India MSME POLICY - Draft Consultation Paper
Excerpts highlighting important issues are given in this article. You can download full paper from
As per the fourth Census of MSMEs the Report for which was published in 2012, the total number of MSMEs in India are 3.6 crores employing over 8 crore people. It is the second largest employer after
agriculture. It also accounts for 45 % of total industrial production, 40% of total exports and contributes very significantly to the GDP. Manufacturing segment within the MSME contributes to 7.09% of GDP. MSMEs also contribute to 30.50% of services. The total contribution of MSMEs to the GDP is 37.54%.
Fourth All India Census MSME - Unregistered Enterprises Final Report
Fourth All India Census MSME - Registered Enterprises Final Report
The MSME Policy framework must encourage growth of units and also help creating employment on a massive scale.
Suggestions are being invited from everyone to put such a Policy in place. These suggestions can be sent at firstname.lastname@example.org . All suggestions would be considered from prospective entrepreneurs, existing entrepreneurs, Associations, Academia, Public Representatives and the concerned Citizens.
Last Date 15 January 2015
At Annexure-I are the Industrial Policies / MSME Policies as prevalent in India. (http://www.dcmsme.gov.in/Policies/International_and_national_%20Policies.htm)
At Annexure-II are, the Policies of the Industrialized World. (http://www.dcmsme.gov.in/Policies/International_and_national_%20Policies.htm).
The salient points of these policies are given in the Summary at AnnexureIII.
How to enable Indian service enterprises to become global players observing
global levels of standards of services and ensure that Indian service industry can
become a global player?
What steps should the Government take to enable the Service Industry to grow?
What steps or standards should be prescribed for providing basic minimum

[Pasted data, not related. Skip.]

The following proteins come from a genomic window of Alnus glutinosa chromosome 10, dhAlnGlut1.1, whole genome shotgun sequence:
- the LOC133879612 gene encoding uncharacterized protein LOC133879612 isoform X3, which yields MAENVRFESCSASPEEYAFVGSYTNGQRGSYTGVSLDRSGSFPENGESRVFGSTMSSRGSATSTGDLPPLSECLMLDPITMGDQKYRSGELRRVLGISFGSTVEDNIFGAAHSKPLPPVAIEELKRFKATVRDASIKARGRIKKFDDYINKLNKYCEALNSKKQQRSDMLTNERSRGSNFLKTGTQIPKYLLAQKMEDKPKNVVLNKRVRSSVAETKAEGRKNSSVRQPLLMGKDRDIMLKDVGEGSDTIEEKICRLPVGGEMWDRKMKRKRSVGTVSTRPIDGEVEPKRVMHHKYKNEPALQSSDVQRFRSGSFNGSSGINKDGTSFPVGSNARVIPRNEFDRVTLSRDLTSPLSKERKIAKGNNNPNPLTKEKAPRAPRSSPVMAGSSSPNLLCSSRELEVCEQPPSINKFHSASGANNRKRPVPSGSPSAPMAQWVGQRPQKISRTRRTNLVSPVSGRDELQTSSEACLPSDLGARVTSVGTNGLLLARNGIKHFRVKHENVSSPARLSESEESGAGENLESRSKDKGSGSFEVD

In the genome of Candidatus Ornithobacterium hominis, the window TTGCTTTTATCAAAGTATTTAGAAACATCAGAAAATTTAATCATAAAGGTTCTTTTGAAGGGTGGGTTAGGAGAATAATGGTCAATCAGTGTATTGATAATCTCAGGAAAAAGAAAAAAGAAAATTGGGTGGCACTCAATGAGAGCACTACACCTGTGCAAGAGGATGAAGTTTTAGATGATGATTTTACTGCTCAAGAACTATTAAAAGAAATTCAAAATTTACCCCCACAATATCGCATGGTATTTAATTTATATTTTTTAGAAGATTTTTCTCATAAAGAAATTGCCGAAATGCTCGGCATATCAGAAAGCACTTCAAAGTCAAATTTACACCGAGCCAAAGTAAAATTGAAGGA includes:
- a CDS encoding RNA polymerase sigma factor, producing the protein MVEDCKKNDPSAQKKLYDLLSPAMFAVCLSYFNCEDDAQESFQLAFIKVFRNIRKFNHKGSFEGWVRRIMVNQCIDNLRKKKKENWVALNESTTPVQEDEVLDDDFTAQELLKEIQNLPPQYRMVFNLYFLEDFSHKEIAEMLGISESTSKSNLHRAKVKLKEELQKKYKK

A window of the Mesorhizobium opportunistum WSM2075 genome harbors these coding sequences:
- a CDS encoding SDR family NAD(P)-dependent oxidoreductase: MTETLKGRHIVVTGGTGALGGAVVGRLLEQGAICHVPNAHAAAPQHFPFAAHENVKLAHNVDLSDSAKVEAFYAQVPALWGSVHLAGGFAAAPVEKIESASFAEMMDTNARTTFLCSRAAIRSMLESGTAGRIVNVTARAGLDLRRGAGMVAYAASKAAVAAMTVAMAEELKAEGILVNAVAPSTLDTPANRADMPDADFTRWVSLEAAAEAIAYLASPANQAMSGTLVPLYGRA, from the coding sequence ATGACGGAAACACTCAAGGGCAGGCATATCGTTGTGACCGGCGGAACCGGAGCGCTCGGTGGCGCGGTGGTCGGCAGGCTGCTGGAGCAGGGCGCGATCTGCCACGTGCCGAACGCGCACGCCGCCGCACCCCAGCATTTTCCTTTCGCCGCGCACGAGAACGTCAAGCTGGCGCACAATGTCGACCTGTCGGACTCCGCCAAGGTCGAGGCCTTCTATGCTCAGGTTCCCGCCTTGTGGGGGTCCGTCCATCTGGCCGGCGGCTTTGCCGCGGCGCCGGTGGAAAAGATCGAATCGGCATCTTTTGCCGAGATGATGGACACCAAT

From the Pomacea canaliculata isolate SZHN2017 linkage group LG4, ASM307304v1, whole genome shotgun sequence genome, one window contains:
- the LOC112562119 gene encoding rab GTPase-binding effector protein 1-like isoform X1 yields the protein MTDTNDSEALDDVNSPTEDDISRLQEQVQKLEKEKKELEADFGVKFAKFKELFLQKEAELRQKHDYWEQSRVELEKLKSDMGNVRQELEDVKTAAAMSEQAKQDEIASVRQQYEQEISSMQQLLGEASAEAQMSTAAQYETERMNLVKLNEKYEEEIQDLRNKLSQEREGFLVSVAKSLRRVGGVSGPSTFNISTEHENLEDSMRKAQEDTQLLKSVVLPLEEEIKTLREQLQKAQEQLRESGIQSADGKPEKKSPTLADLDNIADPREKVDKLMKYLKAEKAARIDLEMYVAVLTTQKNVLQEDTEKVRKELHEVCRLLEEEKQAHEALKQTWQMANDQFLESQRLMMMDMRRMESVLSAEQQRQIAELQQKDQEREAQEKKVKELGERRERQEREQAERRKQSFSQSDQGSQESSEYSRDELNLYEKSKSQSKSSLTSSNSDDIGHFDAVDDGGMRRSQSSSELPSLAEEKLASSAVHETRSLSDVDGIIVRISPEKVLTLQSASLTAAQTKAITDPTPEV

level of standards?
Do we require to set up Skill Development Centres which teach these standards
and should there be a regulatory framework?
Given that we have a numerous types of services, should there be an Industry
driven Council which enforces such standards?
The above points need to be addressed in framing MSME Policy of the country so
that an eco system supporting Services Sector in MSMEs may be created.
Those who understand these processes and have provided for enabling framework have ensured that their small and medium businesses grow and do well.
A shining example is Germany, who leveraged the crisis of 2008-10 to make their “mittleschandt” (Small and Medium Companies) become global players. Thus, Germany provided a set of Policies which encouraged and allowed the companies to do all the above mentioned points and reached out to them.
The major elements of the Policy should be the following:-
I) Start-up Regime Framework:More than 15 lakh students are passing out as Engineering graduates, MBA and Polytechnic but a very few only, venture into establishing their own enterprise. There is a need to encourage entrepreneurship in
the country by providing a suitable eco system for start ups for creating new enterprises both in Manufacturing and Service Sector.
What are the elements for Start-up Regime Framework?
What are the elements which should consist to enable a young engineer to start his / her manufacturing enterprise, or, a service enterprise which can grow?
II) The Regulatory Regime Framework:
The Regulatory Regime framework is required, but, should not become a crippling regime to discourage growth. It should also have automatic approval based on a robust IT back bone. Having said so, what should be the elements in a Regulatory Regime?
III) The Subsidy Regime Framework:
The Subsidy Regime Framework may be required for very small players of say less than Rs. 5 crores of turnover. The subsidy may be on a sliding scale and of a varying nature. Thus for a start-up regime, he may
be required a subsidy such as being provided by Prime Minister‟s Employment Generation Programme (PMEGP) being run by the Ministry of MSME. An enterprise with less than Rs.1 crore of turnover
may require subsidies to explore new markets but an enterprise with less than Rs.5 crore of turnover may require subsidies for rapid modernization. But once an enterprise has grown to a certain level, they
are not looking for subsidies but looking for a growth trajectory.
What should be the elements of a Subsidy Regime?
(IV) Environment Compliance Framework for Green, Orange and Red Categories of Industries:
Environment compliance, Pollution Control as well as Energy Efficiency are the key elements of “Zero Effect” for Industry. However, Pollution Control Board as well as compliances cannot impose such a compliance load on Industry so as to make it unworkable.
What should be the elements of Environment Compliance Framework?